Read Genesis 13:5-13
5 Lot, who was traveling with Abram, had also become very wealthy with flocks of sheep and goats, herds of cattle, and many tents.6 But the land could not support both Abram and Lot with all their flocks and herds living so close together. 7 So disputes broke out between the herdsmen of Abram and Lot. (At that time Canaanites and Perizzites were also living in the land.)
8 Finally Abram said to Lot, “Let’s not allow this conflict to come between us or our herdsmen. After all, we are close relatives! 9 The whole countryside is open to you. Take your choice of any section of the land you want, and we will separate. If you want the land to the left, then I’ll take the land on the right. If you prefer the land on the right, then I’ll go to the left.”
10 Lot took a long look at the fertile plains of the Jordan Valley in the direction of Zoar. The whole area was well watered everywhere, like the garden of the Lord or the beautiful land of Egypt. (This was before the Lord destroyed Sodom and Gomorrah.) 11 Lot chose for himself the whole Jordan Valley to the east of them. He went there with his flocks and servants and parted company with his uncle Abram. 12 So Abram settled in the land of Canaan, and Lot moved his tents to a place near Sodom and settled among the cities of the plain. 13 But the people of this area were extremely wicked and constantly sinned against the Lord. (NLT)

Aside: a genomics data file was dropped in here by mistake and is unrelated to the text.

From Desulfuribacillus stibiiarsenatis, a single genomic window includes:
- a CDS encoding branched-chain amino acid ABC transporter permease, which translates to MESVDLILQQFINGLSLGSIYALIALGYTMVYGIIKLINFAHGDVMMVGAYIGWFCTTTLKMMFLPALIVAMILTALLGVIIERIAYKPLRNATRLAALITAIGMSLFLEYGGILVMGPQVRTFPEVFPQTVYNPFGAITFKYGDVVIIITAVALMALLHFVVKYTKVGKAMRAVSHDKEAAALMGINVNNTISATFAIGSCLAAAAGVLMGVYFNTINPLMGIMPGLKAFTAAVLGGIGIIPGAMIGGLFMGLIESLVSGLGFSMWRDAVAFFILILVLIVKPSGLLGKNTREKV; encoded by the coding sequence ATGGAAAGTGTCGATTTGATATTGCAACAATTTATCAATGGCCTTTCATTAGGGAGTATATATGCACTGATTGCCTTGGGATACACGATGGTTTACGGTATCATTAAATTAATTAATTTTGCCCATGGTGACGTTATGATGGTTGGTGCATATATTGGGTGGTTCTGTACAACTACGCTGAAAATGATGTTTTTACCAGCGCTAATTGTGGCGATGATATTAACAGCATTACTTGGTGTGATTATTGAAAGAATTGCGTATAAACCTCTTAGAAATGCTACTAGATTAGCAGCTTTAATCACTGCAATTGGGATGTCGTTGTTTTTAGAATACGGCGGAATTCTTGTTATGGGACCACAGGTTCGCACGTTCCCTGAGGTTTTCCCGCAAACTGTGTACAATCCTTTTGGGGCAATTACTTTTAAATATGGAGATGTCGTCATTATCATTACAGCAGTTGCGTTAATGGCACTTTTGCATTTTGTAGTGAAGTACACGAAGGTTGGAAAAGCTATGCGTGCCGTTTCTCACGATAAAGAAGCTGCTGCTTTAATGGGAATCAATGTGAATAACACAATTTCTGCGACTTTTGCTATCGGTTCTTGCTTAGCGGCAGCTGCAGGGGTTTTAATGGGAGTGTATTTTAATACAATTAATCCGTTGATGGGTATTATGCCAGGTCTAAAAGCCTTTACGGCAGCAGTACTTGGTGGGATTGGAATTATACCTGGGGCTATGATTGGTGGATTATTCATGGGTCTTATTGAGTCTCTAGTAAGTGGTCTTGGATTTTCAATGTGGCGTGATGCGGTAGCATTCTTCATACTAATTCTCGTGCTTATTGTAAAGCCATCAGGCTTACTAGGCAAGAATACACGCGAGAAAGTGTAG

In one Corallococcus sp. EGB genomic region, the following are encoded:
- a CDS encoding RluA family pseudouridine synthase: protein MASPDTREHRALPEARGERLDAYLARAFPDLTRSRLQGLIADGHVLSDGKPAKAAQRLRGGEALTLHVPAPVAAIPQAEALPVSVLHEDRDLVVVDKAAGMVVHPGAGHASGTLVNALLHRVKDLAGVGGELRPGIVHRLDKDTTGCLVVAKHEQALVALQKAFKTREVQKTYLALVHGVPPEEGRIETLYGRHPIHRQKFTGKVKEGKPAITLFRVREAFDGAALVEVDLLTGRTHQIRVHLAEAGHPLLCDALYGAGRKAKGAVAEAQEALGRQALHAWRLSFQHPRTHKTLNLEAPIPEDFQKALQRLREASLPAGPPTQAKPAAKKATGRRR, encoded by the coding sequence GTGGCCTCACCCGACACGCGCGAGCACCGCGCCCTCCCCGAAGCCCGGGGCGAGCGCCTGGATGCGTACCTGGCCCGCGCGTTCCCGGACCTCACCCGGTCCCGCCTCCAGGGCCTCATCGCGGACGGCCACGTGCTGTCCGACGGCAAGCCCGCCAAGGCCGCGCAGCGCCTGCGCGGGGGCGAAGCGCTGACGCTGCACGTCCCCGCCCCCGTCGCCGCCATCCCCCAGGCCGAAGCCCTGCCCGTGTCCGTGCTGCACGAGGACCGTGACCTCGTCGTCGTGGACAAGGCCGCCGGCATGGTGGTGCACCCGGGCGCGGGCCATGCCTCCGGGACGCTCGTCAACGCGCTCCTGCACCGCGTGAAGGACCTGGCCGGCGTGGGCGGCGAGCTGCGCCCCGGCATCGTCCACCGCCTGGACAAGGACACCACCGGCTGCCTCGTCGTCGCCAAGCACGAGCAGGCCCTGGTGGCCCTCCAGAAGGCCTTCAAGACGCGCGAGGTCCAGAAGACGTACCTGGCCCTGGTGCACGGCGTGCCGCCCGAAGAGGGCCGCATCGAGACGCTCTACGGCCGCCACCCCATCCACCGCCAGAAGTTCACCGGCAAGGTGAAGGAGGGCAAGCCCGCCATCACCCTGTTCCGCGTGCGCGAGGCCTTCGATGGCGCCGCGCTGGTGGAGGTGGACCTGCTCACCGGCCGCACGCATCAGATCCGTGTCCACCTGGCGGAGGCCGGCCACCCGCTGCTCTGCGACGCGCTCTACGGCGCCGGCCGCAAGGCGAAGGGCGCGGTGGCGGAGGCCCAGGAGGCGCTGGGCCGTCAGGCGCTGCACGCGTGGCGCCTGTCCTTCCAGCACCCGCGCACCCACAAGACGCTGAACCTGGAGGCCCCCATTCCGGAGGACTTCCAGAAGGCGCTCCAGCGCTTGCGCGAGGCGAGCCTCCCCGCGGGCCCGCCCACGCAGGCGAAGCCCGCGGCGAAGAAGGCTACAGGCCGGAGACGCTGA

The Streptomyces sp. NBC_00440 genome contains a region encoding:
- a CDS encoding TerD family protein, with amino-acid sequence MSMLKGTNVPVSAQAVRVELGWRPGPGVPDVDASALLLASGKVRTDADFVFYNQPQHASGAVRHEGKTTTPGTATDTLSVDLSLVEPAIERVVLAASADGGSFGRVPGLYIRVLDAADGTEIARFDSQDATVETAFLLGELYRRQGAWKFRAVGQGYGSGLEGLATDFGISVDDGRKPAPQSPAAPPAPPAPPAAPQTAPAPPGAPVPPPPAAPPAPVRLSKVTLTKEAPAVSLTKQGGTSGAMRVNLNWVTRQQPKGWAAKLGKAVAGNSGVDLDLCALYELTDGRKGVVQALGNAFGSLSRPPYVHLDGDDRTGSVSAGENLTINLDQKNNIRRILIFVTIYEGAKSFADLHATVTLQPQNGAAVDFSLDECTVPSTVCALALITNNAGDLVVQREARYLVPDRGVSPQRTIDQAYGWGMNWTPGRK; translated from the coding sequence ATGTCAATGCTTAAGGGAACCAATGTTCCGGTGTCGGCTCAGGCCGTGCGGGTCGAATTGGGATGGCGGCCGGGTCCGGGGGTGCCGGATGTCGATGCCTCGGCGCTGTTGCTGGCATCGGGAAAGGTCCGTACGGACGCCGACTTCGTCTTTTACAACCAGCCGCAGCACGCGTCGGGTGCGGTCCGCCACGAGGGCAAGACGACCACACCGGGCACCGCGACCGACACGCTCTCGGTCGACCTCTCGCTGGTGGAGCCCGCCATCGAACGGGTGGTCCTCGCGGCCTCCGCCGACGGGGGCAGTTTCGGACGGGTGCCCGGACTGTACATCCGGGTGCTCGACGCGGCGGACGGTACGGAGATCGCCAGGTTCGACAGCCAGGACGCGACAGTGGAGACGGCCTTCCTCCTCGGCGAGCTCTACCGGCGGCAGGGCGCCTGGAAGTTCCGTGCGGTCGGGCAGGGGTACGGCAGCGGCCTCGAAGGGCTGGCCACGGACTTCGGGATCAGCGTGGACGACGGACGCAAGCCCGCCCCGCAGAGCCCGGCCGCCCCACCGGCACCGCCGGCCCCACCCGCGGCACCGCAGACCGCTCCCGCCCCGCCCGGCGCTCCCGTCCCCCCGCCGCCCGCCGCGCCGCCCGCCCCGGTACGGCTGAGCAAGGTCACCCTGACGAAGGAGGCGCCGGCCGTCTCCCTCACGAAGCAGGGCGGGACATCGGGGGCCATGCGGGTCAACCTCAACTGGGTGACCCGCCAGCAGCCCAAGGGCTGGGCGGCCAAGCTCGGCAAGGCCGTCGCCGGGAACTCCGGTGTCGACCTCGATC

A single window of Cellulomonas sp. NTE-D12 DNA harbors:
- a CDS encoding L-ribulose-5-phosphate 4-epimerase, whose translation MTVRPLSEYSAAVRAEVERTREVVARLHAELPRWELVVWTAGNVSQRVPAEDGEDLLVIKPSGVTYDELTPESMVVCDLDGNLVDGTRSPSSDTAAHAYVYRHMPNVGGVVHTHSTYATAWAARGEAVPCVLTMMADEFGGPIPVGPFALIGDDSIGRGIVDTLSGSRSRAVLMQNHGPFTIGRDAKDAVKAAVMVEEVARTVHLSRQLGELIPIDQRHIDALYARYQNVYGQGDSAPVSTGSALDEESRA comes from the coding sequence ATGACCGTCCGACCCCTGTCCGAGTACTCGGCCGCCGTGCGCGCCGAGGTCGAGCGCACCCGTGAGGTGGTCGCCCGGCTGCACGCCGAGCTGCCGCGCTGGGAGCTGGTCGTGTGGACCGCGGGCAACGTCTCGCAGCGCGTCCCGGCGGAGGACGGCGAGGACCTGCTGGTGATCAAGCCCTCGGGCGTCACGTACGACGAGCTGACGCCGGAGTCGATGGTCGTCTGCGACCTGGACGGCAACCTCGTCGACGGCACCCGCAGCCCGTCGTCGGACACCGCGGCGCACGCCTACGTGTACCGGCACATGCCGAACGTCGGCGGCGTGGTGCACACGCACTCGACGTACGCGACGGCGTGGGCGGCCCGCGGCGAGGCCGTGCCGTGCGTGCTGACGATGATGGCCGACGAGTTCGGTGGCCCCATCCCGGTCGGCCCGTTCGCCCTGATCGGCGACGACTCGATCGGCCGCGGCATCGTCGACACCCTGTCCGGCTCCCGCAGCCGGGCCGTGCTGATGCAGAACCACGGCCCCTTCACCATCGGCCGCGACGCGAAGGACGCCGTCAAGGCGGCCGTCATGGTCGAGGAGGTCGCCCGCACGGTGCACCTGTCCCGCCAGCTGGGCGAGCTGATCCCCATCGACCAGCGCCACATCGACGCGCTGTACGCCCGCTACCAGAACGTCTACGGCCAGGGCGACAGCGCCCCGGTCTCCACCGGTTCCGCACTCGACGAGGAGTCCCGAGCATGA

Some people shrink from the notion of choice. They would prefer to be told what to do or think. They are fearful of making a wrong choice, fearful of not being able to decide in the first place. This incident involving Lot and Abram helps us understand those fears.
Abram did a very unselfish thing by offering Lot the choice of land. Lot did the obvious thing and chose the fertile plains of the Jordan valley. He must have reckoned he was on a winner. But as we know, he ended up losing.
It is a reminder to us that not all that appears good is in fact good. Appearances can be deceiving. All that glitters is not gold. The fertility of those Jordan plains masked a morally corrupt people. The good land contained bad people. Lot had been deceived by appearances, making his decisions simply on the basis of appearances.
It seems Lot could not fully enjoy the good land he had occupied. People ruined it. Delightful scenery cannot conquer personal corruption. Material prosperity cannot overcome personal immorality. We can make choices that may cause us to live in beautiful places or accumulate much money or attain powerful jobs.
But in the end it is people who will determine the wisdom of such choices.